“Yet, today the latest release candidate of Mandriva was announced by Eugeni Donodov on the official blog without much fanfare and the terse changelog did forget to mention an important change. Starting with 2011.0, the Flash plugin will be installed by default on all products, and be distributed as an integrated part of the system by the regular network of mirrors. It was previously offered only to paying customers as part of their commercial Powerpack offer.”

Deseinture goes on to explain that in the past Adobe has not hesitated to defend the terms of it’s license in court, and asks, “Is this the start of a new age regarding Linux distributions, or the beginning of a new soap opera regarding Mandriva, after the recent rpm5 fiasco and the Mageia story?”

Stay tuned.

You Don’t Own Your DNA

If you think that software patents are just plain wrong, you’re going to love this. A federal court has reversed an earlier ruling and has decided that human DNA is patentable. The ruling means that before you can look for the genes BRCA1 and BRCA2 in your own genetic coding, you’ll have to pay Myriad Genetics:

“Judge Sweet’s ruling last year was based on the obvious scientific fact that genes are a product of nature, not an invention, and therefore they could not be patented. Patent lawyers were very upset over Sweet’s ruling. Why was this controversial? Well, because the U.S. Patent and Trade Office has been granting gene patents for decades. Basically, once the USPTO decided to allow one gene patent, they never looked back, and they’ve now given out patents for over 4,000 human genes.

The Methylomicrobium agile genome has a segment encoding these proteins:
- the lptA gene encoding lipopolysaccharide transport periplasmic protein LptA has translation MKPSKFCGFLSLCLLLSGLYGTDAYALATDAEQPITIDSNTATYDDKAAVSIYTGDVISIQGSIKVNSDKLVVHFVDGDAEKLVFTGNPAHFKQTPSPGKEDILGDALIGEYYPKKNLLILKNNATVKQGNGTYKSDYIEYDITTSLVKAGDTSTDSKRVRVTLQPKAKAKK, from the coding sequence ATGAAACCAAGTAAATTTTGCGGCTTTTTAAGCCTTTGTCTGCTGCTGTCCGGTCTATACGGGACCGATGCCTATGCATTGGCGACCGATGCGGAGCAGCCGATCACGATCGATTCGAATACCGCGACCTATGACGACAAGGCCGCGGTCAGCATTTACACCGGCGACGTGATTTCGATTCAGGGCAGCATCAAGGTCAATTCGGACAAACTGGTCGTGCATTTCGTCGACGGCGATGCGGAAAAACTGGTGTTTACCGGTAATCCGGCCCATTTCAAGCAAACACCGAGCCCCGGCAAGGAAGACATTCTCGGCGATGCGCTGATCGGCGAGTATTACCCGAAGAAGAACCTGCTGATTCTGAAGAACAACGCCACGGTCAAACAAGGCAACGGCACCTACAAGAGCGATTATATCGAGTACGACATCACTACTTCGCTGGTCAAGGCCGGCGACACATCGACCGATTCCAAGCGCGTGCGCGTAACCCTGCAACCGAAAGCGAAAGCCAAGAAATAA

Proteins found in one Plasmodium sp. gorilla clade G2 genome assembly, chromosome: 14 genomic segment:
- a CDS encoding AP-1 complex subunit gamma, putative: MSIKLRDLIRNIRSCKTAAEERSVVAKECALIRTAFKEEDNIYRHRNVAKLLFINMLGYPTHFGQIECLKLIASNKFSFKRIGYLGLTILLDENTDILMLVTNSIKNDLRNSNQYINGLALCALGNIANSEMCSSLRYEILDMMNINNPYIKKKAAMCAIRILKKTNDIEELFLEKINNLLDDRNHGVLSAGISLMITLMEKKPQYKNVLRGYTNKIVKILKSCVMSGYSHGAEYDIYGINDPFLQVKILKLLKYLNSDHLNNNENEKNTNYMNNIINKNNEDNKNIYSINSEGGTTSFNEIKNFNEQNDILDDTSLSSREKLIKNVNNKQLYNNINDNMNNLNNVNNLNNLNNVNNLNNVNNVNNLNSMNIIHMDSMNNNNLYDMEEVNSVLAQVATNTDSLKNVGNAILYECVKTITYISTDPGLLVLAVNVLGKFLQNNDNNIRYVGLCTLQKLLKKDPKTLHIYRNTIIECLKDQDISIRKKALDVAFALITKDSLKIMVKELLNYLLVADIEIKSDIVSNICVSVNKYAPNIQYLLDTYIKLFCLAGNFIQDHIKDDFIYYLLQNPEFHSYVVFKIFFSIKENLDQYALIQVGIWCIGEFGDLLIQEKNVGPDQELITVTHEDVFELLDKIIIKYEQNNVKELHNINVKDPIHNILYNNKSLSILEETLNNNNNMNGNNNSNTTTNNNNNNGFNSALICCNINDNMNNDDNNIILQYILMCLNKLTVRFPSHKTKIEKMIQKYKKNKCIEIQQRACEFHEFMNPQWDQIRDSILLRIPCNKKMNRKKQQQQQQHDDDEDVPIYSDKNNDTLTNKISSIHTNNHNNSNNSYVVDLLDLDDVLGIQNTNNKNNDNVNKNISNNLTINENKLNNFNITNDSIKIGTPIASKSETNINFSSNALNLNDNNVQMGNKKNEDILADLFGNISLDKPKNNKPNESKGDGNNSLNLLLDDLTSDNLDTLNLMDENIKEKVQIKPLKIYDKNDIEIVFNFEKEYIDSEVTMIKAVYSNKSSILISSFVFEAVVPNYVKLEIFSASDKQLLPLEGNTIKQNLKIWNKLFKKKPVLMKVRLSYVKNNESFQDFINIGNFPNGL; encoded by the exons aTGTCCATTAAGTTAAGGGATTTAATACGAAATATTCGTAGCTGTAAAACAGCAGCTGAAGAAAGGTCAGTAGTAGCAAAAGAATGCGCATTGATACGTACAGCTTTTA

“But this past week, an appeals court reversed last year’s ruling and said yes, Myriad Genetics does indeed own the rights to the BRCA genes. The decision by Judge Alan Lourie reveals an astounding lack of understanding of DNA, genes, and genomes…”

Evidentlly, two of three judges agreed that “isolated DNA” is different than the regular, ordinary DNA we carry around with us. Anyway, if you want to read it, the entire ruling is available online as a PDF. Here’s hoping that this one gets appealed again.

Black Hat Conference Announces Lots of Stuff We Wish Wasn’t True

Remember the TV ads for the second Jaws movie with the tagline, “Just when you thought it was safe to get back in the water?” That’s how I feel when reading the news coming out of this week’s Black Hat Conference in Las Vegas.

For example, if you’re using the Chrome browser, your user data might be as risk. Or how about this – insulin pumps and monitors are evidently extremely hackable, which makes me wonder once again why every device in the world has to be hooked-up to the Internet. Wasn’t there an old proverb about putting all of your eggs in one basket? Have we decided that isn’t true in the information age?

Then there’s the news that new exploits are being found all the time for our old friend MS Office. Luckily, unless I missed something, there was no mention of exploits in LibreOffice, Abiword, KOffice or any other application suite that’s likely to be found on any computer I would own. That doesn’t mean they’re not there, as all software is exploitable. It just means so far, so good…